When you’re young at heart, it can be difficult to remember that your body is changing even when your outlook on life isn’t—and that’s certainly true when it comes to how you physically respond to exercise. Barring any health issues, your body is at its strongest and most resilient when you’re in your twenties, capable of handling intense activity (and earning you bragging rights for eight-minute miles) often. However, your thirties and beyond can naturally bring about steady weight gain, loss of lean muscle mass, lower hormone levels, increased risk of cardiovascular disease and more. A lot to digest? Sure. Something you have the power to positively affect? You bet your high school football trophies.
Adjusting your approach to cardio, strength and flexibility training can help you deal with these changes and concerns in an effective way. Rethinking your workout can also help address other challenges that may arise, like lack of time, family and job demands and stress. It’s about listening to your body, considering your lifestyle and finding a balance of exercise techniques that work for you.
Let’s take a look at how you can shift your exercise routine to stay fit, safely, through the decades.
Cardio: Aerobic activity is a crucial component of achieving and maintaining a healthy weight—even walking can help address belly fat, a common issue for many men who begin carrying extra pounds. While regular cardio sessions are important, consider high-intensity interval training (HIIT), which burns more energy altogether by requiring you to alternate between intense activity periods and less-intense recovery periods. HIIT also boosts your metabolism and VO2 max (your oxygen use during your highest level of activity) better than steady-state cardio, like jogging at the same pace. Try interval training with the cardio activity you normally do, performing two to three minutes of intense activity followed by an equal amount of recovery time. Repeat that cycle four or five times.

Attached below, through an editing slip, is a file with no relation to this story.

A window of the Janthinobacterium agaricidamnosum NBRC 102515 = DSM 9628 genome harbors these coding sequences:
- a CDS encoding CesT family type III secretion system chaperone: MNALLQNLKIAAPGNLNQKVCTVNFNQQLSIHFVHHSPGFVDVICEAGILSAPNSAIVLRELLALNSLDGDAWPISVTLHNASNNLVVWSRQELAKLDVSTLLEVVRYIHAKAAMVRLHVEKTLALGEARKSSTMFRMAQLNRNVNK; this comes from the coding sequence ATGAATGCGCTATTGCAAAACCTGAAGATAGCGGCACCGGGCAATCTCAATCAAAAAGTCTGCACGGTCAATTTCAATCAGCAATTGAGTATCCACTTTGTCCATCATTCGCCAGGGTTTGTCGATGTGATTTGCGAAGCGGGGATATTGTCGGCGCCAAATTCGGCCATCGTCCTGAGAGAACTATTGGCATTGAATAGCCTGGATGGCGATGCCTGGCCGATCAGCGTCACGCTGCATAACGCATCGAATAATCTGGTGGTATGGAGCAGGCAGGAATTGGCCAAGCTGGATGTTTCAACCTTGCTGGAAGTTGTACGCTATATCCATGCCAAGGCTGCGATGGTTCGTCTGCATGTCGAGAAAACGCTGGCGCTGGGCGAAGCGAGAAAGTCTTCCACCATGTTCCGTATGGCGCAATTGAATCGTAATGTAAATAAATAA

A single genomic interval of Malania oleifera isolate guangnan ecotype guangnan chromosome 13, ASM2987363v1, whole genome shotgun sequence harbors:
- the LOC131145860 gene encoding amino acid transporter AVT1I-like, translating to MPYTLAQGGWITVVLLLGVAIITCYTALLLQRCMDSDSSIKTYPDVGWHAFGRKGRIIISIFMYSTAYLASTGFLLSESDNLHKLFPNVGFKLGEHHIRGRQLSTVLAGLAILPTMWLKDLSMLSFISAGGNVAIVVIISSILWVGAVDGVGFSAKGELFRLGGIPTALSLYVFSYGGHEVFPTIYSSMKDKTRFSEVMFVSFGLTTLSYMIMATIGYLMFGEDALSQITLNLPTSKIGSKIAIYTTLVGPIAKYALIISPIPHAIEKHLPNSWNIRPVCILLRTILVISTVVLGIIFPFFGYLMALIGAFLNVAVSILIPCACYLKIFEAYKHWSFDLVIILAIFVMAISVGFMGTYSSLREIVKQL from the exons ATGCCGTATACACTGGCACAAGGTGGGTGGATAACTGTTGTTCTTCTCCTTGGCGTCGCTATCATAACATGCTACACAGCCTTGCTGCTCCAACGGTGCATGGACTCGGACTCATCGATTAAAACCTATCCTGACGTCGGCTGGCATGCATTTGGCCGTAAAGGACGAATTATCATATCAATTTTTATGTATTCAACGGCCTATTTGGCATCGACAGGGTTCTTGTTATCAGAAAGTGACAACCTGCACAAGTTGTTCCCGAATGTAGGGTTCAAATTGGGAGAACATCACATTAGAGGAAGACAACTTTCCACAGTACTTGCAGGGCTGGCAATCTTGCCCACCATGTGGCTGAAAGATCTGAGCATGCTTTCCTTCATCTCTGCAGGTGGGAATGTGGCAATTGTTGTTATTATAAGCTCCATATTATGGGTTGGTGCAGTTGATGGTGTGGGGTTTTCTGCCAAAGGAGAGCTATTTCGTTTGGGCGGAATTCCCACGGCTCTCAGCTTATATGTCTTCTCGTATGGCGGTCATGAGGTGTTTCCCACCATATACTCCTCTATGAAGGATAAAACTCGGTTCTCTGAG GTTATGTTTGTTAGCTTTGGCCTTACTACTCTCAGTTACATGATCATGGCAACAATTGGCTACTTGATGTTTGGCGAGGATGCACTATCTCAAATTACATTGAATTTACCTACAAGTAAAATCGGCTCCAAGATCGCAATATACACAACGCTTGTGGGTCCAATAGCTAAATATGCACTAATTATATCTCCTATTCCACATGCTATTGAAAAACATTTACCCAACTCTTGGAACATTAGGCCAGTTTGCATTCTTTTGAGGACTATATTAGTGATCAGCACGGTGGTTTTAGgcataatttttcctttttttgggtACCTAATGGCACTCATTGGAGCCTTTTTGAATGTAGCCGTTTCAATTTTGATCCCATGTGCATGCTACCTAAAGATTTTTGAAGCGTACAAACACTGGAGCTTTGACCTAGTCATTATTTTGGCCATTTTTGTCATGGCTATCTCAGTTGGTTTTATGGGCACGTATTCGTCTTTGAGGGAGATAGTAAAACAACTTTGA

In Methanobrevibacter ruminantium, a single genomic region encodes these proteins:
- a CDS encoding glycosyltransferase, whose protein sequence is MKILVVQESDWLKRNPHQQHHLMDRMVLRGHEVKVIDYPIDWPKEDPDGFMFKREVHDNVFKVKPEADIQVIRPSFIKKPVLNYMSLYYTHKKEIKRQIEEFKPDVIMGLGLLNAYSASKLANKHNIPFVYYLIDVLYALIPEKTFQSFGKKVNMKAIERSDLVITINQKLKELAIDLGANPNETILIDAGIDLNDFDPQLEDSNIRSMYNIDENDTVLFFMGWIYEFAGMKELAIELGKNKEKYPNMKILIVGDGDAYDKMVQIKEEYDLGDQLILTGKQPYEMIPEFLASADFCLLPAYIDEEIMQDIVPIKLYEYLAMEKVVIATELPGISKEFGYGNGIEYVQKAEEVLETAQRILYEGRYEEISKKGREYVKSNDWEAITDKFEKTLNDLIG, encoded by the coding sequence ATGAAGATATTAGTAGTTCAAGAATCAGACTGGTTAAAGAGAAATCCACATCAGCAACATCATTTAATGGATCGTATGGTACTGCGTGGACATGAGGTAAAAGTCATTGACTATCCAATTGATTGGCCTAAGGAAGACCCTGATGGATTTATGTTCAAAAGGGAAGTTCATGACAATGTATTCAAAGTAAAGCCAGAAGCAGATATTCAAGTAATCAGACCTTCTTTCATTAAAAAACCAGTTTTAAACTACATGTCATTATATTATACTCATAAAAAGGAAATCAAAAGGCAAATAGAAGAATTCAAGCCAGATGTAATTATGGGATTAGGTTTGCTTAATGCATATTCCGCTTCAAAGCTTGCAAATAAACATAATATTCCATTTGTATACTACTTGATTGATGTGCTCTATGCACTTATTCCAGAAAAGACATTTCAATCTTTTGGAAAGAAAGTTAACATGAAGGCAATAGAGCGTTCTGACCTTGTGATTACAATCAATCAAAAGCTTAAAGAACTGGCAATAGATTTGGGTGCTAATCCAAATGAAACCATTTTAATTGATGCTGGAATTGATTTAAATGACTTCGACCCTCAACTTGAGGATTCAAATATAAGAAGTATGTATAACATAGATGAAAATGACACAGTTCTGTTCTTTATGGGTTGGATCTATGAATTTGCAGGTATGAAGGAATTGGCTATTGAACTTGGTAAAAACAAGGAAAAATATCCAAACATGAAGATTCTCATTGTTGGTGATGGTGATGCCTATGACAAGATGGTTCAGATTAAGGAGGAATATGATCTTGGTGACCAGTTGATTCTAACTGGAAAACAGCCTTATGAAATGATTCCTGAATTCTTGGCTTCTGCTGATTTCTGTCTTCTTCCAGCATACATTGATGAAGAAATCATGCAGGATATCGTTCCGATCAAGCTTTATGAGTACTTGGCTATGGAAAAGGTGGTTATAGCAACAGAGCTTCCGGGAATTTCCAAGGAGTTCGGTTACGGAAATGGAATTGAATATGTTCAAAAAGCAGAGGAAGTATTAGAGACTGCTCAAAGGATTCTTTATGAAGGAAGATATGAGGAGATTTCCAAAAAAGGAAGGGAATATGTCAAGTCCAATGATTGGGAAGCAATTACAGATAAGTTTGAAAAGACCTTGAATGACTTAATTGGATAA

Strength: Now’s the time to make sure you’re including strength training exercises into your workout routine. Why? Your testosterone levels are beginning to decline—which may not be an inevitable sign of aging but rather a result of underlying health issues that can be treated—and it’s getting harder to build strong, lean muscle mass. Lifting weights will also help you avoid packing on excess pounds—something you may be worried about if your changing lifestyle keeps you from being as active (or mindful of your diet) as you would like. Aim to do eight to 10 strength exercises at least two non-consecutive days a week.
Flexibility: If your job requires you to sit most of the day, or you’ve been doing activities that can shorten your muscles over time (like running), you’re likely not as flexible as you were in your twenties. Make sure you’re incorporating some dynamic (moving) and static (active-isolated) stretching before and after your workouts to keep your muscles loose. Consider starting a yoga practice to stretch and extend your muscles through a variety of poses. Just one class a week can help you improve and maintain flexibility—and might become a ritual you grow to love for both its mind and body benefits.
Cardio: As your metabolism slows, so does your ability to burn fat and calories. Interval training will continue to combat weight gain, but becoming more active in your everyday life will also help keep you fit. Take the stairs instead of the elevator, walk a few blocks to get lunch instead of ordering in, or bike to work, if your commute allows. Getting back into the team sports you enjoyed in the past is another great way to add more activity. Join an adult league that meets once or twice a week—just a 40-minute game of touch football can burn 340 calories. Or commit to a class like boxing on the weekend, when you have more time and a break from the demands of the work week.